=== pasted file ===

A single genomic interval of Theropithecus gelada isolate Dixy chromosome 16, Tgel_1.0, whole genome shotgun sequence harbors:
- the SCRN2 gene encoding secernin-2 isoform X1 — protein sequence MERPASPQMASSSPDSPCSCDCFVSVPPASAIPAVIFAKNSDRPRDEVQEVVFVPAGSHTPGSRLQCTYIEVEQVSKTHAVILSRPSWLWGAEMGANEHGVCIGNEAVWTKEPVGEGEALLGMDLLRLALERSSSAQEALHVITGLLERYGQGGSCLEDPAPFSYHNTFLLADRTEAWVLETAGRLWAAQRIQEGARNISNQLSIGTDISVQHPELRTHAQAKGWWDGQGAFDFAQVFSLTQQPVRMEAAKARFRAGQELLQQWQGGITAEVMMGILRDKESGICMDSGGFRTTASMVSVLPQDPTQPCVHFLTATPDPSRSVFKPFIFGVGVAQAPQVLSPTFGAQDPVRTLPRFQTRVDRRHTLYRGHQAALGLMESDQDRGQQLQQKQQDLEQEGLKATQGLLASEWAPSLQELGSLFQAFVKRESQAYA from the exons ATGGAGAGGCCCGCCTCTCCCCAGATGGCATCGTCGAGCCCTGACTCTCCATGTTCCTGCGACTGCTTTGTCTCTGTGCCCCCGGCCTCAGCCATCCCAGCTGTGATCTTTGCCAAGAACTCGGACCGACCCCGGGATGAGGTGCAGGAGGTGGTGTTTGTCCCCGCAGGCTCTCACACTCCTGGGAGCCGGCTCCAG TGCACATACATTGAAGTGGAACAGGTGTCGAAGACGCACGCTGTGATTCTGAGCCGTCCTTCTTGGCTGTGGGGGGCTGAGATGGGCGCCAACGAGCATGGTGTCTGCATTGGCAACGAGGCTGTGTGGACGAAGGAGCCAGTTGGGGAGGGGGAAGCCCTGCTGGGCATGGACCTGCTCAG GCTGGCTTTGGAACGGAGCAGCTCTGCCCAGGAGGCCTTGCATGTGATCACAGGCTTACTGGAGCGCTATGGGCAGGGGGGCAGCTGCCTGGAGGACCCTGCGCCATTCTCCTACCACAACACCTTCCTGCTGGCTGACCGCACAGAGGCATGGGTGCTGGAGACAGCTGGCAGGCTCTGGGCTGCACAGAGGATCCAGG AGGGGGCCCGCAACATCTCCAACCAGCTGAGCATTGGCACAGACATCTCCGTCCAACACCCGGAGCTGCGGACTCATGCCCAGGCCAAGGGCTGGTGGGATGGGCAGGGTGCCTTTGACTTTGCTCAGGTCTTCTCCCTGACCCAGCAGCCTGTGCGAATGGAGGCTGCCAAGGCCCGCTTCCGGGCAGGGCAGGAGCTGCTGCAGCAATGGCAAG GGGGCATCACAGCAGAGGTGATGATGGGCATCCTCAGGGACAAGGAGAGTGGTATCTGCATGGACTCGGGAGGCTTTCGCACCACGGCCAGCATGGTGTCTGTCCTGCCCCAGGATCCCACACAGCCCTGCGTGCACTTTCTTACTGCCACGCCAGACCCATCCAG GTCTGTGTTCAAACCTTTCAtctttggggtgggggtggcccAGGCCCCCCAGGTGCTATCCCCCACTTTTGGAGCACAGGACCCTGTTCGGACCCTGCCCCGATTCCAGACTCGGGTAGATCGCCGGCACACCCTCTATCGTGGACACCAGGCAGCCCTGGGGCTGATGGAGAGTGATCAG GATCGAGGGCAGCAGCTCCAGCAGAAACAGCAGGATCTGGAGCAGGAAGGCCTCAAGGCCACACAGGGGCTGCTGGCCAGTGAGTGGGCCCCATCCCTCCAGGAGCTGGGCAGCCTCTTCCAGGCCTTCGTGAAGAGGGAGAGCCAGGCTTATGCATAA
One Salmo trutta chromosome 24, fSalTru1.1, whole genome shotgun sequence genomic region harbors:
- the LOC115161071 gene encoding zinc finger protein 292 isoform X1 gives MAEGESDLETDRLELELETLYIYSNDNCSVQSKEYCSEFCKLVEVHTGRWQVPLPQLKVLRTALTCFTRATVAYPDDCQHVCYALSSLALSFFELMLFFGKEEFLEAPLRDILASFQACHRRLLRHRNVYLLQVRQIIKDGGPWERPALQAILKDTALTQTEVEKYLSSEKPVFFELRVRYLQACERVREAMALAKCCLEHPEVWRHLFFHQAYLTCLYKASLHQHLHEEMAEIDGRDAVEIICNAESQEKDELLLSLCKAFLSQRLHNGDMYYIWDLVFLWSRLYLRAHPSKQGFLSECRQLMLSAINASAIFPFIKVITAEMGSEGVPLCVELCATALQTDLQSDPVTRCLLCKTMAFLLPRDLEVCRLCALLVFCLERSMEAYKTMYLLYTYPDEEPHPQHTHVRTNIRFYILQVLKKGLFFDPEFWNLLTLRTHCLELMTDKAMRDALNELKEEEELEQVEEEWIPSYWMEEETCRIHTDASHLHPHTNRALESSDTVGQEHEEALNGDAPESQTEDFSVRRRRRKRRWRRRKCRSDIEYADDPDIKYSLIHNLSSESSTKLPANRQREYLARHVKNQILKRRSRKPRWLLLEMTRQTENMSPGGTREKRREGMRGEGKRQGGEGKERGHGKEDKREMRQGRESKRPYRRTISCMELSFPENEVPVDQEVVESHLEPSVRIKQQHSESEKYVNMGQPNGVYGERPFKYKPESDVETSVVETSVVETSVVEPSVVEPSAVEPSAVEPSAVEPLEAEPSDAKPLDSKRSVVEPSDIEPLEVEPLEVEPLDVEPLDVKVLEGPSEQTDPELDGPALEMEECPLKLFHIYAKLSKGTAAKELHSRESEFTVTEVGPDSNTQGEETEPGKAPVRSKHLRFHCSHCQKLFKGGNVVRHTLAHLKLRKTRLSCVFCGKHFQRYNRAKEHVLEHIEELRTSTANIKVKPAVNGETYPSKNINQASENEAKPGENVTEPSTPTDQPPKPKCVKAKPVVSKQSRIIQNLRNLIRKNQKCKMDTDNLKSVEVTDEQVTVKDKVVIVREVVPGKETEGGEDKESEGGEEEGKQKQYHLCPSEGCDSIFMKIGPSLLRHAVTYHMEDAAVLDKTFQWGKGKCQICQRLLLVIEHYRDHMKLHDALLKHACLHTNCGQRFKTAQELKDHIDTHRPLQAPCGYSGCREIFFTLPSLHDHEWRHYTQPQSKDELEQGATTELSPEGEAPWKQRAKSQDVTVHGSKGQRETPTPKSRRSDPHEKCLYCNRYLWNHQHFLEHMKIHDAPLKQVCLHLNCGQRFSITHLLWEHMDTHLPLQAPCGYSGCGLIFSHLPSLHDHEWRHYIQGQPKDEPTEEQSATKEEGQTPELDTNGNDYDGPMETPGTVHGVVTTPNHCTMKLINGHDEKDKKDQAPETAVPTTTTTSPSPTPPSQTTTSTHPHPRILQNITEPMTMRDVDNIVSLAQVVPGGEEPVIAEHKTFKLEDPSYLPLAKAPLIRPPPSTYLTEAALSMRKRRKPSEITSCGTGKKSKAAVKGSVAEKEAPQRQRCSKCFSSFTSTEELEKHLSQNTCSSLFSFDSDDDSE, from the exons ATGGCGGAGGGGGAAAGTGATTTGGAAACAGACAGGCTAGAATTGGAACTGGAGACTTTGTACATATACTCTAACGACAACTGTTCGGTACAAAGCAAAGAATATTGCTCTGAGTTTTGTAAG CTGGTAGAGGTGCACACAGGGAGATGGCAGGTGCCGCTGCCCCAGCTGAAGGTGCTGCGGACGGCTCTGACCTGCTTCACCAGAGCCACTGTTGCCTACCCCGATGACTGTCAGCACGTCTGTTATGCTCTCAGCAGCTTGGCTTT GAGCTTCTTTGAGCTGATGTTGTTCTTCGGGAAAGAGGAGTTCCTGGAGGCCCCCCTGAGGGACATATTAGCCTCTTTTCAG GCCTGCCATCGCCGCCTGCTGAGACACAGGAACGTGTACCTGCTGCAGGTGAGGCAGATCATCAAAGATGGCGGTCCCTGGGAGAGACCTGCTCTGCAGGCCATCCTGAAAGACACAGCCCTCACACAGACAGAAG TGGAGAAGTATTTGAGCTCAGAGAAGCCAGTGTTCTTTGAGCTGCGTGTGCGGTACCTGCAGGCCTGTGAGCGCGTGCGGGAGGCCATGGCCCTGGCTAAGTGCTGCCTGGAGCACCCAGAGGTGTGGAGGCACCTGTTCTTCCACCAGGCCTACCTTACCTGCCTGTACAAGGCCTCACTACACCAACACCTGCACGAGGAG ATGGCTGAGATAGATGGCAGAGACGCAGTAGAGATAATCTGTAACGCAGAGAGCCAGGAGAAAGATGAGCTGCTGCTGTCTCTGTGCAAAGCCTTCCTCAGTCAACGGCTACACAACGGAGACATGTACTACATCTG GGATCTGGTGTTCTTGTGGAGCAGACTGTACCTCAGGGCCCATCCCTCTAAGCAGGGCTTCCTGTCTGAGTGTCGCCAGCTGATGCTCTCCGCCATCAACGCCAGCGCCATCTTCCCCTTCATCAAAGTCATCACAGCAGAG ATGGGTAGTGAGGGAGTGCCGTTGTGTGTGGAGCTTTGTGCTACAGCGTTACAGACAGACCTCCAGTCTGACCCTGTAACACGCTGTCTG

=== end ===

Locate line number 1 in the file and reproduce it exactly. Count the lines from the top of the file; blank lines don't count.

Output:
A single genomic interval of Theropithecus gelada isolate Dixy chromosome 16, Tgel_1.0, whole genome shotgun sequence harbors: